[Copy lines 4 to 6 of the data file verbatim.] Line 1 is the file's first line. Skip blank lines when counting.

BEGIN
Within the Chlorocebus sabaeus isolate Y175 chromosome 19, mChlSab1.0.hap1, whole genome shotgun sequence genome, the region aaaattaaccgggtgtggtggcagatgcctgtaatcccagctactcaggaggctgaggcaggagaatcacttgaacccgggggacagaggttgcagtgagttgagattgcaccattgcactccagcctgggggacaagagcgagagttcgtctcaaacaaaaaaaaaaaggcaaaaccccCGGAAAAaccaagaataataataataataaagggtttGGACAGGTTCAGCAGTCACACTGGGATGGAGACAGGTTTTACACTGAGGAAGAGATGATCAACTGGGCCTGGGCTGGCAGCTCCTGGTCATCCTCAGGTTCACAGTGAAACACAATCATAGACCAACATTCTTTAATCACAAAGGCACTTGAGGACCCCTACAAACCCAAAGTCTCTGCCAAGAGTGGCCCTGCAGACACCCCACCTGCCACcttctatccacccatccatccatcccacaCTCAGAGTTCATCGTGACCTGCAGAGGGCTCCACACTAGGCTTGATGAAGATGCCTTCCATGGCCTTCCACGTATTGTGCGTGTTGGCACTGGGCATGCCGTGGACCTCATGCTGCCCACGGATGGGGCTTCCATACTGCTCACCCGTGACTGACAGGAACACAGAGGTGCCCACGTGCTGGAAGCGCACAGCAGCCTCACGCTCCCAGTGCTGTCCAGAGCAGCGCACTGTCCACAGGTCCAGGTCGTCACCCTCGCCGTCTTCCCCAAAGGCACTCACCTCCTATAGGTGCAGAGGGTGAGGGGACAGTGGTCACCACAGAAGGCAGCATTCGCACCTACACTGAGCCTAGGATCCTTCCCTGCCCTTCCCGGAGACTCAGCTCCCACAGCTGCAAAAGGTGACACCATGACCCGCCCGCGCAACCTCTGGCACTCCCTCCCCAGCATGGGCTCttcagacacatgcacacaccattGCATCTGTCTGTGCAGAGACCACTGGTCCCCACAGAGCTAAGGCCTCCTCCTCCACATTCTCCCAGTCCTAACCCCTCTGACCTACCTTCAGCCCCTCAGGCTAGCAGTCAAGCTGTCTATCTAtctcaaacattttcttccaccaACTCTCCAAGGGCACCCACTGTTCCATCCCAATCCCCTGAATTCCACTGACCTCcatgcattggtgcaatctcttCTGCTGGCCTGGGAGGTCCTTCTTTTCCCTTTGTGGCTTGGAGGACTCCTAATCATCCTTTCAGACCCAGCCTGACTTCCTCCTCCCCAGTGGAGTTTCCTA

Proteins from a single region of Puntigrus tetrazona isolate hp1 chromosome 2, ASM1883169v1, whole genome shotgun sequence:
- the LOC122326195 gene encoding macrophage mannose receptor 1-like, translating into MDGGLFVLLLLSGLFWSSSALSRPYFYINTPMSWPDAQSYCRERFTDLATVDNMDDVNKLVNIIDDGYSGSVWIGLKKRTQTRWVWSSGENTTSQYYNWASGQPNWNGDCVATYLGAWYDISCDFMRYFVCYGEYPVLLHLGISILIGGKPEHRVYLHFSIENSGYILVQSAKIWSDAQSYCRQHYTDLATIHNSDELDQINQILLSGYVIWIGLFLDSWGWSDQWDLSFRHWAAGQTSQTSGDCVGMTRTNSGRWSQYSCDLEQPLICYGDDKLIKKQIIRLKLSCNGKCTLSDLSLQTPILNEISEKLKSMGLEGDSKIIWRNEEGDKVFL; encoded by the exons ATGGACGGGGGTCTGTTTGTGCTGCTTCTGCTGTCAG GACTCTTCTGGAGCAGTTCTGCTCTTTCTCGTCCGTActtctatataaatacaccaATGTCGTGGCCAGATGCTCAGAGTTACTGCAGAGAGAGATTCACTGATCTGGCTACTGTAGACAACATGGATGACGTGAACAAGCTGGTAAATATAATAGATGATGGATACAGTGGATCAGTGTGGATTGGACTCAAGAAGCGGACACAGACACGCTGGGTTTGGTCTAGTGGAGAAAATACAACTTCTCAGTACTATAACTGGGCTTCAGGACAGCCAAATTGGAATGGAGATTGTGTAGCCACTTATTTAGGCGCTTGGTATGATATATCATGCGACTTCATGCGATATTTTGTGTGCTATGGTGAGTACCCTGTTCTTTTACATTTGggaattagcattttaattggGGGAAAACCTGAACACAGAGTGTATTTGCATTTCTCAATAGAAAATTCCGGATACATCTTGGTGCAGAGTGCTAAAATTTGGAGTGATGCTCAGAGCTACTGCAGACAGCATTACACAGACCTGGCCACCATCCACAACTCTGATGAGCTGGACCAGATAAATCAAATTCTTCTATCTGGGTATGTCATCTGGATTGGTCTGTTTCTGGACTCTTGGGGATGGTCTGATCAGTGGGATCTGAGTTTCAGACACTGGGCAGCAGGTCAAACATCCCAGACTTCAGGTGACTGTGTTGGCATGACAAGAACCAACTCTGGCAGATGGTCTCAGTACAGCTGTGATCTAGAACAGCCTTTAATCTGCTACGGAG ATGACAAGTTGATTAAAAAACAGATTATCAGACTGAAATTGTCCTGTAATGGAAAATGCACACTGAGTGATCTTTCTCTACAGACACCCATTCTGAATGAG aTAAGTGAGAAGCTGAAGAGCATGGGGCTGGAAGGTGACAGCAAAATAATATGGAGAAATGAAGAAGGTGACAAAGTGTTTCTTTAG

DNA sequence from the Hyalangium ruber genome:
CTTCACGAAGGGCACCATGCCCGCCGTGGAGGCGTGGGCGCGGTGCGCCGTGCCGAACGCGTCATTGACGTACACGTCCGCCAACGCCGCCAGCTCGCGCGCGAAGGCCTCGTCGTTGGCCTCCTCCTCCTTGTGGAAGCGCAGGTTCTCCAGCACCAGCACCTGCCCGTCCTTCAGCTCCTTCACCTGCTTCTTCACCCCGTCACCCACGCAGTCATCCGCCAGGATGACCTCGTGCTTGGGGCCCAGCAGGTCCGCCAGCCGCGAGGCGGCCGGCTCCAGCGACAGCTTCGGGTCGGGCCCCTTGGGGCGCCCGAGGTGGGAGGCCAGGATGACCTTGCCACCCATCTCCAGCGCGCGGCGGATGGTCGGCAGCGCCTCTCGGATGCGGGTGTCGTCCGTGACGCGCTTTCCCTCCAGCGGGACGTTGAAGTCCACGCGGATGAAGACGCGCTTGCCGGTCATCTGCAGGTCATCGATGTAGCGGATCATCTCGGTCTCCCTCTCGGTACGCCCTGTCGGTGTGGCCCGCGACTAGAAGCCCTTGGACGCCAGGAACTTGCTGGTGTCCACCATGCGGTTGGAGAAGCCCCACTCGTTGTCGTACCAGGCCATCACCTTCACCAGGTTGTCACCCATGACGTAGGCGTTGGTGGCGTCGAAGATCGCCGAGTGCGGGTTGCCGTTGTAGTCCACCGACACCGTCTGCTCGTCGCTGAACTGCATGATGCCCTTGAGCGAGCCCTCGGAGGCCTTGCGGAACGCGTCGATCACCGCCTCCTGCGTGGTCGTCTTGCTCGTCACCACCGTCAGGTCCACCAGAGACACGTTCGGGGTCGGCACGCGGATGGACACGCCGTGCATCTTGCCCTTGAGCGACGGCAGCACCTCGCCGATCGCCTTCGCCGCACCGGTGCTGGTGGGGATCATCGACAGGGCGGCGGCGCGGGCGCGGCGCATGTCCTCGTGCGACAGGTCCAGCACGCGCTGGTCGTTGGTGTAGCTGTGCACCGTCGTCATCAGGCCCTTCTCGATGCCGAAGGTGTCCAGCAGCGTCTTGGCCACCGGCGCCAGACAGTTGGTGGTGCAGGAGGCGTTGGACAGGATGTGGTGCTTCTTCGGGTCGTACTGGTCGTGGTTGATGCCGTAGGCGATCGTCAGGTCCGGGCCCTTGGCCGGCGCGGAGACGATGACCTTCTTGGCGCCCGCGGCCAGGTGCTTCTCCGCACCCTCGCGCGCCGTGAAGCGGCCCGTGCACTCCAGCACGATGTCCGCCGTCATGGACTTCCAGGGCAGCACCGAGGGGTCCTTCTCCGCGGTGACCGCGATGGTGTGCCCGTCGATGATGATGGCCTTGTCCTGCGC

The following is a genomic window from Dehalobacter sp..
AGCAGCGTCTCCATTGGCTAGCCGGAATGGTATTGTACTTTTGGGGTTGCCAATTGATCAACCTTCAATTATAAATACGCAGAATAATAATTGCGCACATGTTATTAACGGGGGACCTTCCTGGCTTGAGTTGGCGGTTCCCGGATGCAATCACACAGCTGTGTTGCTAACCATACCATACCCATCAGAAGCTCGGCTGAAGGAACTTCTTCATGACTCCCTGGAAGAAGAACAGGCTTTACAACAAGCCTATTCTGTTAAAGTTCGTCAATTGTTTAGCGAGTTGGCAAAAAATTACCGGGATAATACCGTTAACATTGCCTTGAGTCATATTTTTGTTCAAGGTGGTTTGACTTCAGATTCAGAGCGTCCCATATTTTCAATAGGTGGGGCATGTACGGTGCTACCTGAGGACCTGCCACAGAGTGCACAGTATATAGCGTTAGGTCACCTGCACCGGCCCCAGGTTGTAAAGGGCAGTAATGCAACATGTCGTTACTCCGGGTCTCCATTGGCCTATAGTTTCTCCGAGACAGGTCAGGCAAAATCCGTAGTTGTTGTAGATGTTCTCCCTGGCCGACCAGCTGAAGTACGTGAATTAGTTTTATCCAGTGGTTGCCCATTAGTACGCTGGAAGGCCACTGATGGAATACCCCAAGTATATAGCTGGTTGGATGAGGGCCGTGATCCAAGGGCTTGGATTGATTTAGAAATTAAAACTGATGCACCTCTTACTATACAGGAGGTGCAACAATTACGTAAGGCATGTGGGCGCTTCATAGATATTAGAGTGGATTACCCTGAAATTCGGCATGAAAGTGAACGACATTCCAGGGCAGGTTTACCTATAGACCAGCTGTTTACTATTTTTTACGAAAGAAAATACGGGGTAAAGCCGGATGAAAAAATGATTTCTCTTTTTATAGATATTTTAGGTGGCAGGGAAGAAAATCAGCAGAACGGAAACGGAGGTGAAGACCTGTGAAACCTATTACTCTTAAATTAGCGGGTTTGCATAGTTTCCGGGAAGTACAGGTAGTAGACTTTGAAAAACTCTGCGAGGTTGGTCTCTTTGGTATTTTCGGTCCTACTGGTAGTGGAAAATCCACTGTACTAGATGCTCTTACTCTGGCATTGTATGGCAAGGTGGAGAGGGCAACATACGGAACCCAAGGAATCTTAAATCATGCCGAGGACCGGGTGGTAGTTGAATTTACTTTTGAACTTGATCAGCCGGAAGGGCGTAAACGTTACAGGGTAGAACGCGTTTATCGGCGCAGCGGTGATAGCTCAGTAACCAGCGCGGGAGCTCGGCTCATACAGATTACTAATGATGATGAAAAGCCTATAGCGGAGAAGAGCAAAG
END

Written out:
DNA sequence from the Hyalangium ruber genome:
CTTCACGAAGGGCACCATGCCCGCCGTGGAGGCGTGGGCGCGGTGCGCCGTGCCGAACGCGTCATTGACGTACACGTCCGCCAACGCCGCCAGCTCGCGCGCGAAGGCCTCGTCGTTGGCCTCCTCCTCCTTGTGGAAGCGCAGGTTCTCCAGCACCAGCACCTGCCCGTCCTTCAGCTCCTTCACCTGCTTCTTCACCCCGTCACCCACGCAGTCATCCGCCAGGATGACCTCGTGCTTGGGGCCCAGCAGGTCCGCCAGCCGCGAGGCGGCCGGCTCCAGCGACAGCTTCGGGTCGGGCCCCTTGGGGCGCCCGAGGTGGGAGGCCAGGATGACCTTGCCACCCATCTCCAGCGCGCGGCGGATGGTCGGCAGCGCCTCTCGGATGCGGGTGTCGTCCGTGACGCGCTTTCCCTCCAGCGGGACGTTGAAGTCCACGCGGATGAAGACGCGCTTGCCGGTCATCTGCAGGTCATCGATGTAGCGGATCATCTCGGTCTCCCTCTCGGTACGCCCTGTCGGTGTGGCCCGCGACTAGAAGCCCTTGGACGCCAGGAACTTGCTGGTGTCCACCATGCGGTTGGAGAAGCCCCACTCGTTGTCGTACCAGGCCATCACCTTCACCAGGTTGTCACCCATGACGTAGGCGTTGGTGGCGTCGAAGATCGCCGAGTGCGGGTTGCCGTTGTAGTCCACCGACACCGTCTGCTCGTCGCTGAACTGCATGATGCCCTTGAGCGAGCCCTCGGAGGCCTTGCGGAACGCGTCGATCACCGCCTCCTGCGTGGTCGTCTTGCTCGTCACCACCGTCAGGTCCACCAGAGACACGTTCGGGGTCGGCACGCGGATGGACACGCCGTGCATCTTGCCCTTGAGCGACGGCAGCACCTCGCCGATCGCCTTCGCCGCACCGGTGCTGGTGGGGATCATCGACAGGGCGGCGGCGCGGGCGCGGCGCATGTCCTCGTGCGACAGGTCCAGCACGCGCTGGTCGTTGGTGTAGCTGTGCACCGTCGTCATCAGGCCCTTCTCGATGCCGAAGGTGTCCAGCAGCGTCTTGGCCACCGGCGCCAGACAGTTGGTGGTGCAGGAGGCGTTGGACAGGATGTGGTGCTTCTTCGGGTCGTACTGGTCGTGGTTGATGCCGTAGGCGATCGTCAGGTCCGGGCCCTTGGCCGGCGCGGAGACGATGACCTTCTTGGCGCCCGCGGCCAGGTGCTTCTCCGCACCCTCGCGCGCCGTGAAGCGGCCCGTGCACTCCAGCACGATGTCCGCCGTCATGGACTTCCAGGGCAGCACCGAGGGGTCCTTCTCCGCGGTGACCGCGATGGTGTGCCCGTCGATGATGATGGCCTTGTCCTGCGC

The following is a genomic window from Dehalobacter sp..